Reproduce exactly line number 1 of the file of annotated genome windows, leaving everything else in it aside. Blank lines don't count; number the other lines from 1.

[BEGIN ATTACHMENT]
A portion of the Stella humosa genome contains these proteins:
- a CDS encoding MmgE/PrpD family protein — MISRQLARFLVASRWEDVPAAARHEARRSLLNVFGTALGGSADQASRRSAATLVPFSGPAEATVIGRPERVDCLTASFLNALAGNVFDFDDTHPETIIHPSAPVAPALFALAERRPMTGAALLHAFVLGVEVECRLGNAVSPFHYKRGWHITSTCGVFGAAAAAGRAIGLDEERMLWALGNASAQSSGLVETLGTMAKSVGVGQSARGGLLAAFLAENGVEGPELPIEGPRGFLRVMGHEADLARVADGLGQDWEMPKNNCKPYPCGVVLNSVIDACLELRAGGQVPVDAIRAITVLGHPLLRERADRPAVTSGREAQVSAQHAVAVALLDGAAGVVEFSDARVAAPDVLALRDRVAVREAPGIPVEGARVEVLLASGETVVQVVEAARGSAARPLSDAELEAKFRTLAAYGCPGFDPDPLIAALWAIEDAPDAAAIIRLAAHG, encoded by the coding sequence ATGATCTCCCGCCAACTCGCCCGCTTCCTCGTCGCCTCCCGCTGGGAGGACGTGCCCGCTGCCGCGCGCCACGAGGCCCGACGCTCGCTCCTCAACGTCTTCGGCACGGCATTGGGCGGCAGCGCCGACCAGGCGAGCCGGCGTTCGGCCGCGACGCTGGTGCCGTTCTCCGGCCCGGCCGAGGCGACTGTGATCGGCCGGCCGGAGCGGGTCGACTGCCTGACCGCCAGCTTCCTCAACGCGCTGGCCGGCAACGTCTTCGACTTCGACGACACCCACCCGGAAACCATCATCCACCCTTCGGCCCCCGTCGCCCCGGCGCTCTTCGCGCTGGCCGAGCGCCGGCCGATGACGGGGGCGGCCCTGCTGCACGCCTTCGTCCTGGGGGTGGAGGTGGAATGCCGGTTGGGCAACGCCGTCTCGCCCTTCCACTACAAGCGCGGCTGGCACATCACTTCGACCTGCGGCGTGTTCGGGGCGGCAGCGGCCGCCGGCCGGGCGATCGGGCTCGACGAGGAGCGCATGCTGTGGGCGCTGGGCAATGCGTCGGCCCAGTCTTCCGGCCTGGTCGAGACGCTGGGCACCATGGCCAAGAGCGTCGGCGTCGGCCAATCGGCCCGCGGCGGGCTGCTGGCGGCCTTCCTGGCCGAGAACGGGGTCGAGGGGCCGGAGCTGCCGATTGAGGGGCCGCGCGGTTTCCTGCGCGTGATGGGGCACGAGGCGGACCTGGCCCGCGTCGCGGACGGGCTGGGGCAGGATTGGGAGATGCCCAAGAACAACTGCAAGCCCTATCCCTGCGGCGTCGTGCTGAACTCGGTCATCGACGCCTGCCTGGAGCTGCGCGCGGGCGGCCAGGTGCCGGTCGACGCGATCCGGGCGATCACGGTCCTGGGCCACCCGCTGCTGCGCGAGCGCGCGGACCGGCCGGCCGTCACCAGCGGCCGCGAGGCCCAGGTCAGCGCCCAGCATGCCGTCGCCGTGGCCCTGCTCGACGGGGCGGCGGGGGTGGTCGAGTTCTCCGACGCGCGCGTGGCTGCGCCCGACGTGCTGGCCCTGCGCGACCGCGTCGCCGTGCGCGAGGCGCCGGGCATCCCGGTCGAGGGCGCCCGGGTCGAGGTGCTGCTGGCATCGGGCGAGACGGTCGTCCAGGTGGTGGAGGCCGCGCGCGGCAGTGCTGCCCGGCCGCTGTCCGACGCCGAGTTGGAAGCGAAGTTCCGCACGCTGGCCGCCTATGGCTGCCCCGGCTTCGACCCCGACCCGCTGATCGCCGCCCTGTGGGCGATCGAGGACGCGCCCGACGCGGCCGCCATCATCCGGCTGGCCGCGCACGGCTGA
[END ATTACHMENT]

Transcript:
A portion of the Stella humosa genome contains these proteins: